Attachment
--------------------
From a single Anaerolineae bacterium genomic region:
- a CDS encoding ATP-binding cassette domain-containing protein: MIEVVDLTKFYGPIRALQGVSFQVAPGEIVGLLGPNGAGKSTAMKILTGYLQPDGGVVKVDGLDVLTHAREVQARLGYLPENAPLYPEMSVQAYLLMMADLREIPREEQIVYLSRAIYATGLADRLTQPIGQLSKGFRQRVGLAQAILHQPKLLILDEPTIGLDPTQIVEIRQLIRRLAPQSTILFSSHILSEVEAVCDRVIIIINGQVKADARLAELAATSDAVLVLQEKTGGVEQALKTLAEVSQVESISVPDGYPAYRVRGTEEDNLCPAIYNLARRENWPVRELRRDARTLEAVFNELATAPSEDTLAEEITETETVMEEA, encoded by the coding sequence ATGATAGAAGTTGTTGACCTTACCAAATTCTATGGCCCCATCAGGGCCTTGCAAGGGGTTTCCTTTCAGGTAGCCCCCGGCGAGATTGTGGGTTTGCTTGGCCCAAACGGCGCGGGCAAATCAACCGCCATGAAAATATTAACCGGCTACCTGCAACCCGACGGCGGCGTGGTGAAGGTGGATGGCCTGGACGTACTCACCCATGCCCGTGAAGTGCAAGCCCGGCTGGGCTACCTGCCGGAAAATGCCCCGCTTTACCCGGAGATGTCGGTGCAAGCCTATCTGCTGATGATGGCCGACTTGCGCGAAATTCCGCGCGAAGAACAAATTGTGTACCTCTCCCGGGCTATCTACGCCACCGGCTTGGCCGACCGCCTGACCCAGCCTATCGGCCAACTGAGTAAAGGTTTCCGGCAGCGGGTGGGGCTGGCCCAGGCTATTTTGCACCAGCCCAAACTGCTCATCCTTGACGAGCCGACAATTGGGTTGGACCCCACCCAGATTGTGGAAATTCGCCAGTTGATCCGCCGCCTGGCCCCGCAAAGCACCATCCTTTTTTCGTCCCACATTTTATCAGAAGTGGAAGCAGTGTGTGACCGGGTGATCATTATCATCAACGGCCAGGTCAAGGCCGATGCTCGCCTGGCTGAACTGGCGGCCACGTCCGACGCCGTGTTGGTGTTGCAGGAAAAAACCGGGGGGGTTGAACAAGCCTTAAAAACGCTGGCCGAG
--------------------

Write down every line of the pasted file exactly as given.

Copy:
From a single Anaerolineae bacterium genomic region:
- a CDS encoding ATP-binding cassette domain-containing protein: MIEVVDLTKFYGPIRALQGVSFQVAPGEIVGLLGPNGAGKSTAMKILTGYLQPDGGVVKVDGLDVLTHAREVQARLGYLPENAPLYPEMSVQAYLLMMADLREIPREEQIVYLSRAIYATGLADRLTQPIGQLSKGFRQRVGLAQAILHQPKLLILDEPTIGLDPTQIVEIRQLIRRLAPQSTILFSSHILSEVEAVCDRVIIIINGQVKADARLAELAATSDAVLVLQEKTGGVEQALKTLAEVSQVESISVPDGYPAYRVRGTEEDNLCPAIYNLARRENWPVRELRRDARTLEAVFNELATAPSEDTLAEEITETETVMEEA, encoded by the coding sequence ATGATAGAAGTTGTTGACCTTACCAAATTCTATGGCCCCATCAGGGCCTTGCAAGGGGTTTCCTTTCAGGTAGCCCCCGGCGAGATTGTGGGTTTGCTTGGCCCAAACGGCGCGGGCAAATCAACCGCCATGAAAATATTAACCGGCTACCTGCAACCCGACGGCGGCGTGGTGAAGGTGGATGGCCTGGACGTACTCACCCATGCCCGTGAAGTGCAAGCCCGGCTGGGCTACCTGCCGGAAAATGCCCCGCTTTACCCGGAGATGTCGGTGCAAGCCTATCTGCTGATGATGGCCGACTTGCGCGAAATTCCGCGCGAAGAACAAATTGTGTACCTCTCCCGGGCTATCTACGCCACCGGCTTGGCCGACCGCCTGACCCAGCCTATCGGCCAACTGAGTAAAGGTTTCCGGCAGCGGGTGGGGCTGGCCCAGGCTATTTTGCACCAGCCCAAACTGCTCATCCTTGACGAGCCGACAATTGGGTTGGACCCCACCCAGATTGTGGAAATTCGCCAGTTGATCCGCCGCCTGGCCCCGCAAAGCACCATCCTTTTTTCGTCCCACATTTTATCAGAAGTGGAAGCAGTGTGTGACCGGGTGATCATTATCATCAACGGCCAGGTCAAGGCCGATGCTCGCCTGGCTGAACTGGCGGCCACGTCCGACGCCGTGTTGGTGTTGCAGGAAAAAACCGGGGGGGTTGAACAAGCCTTAAAAACGCTGGCCGAG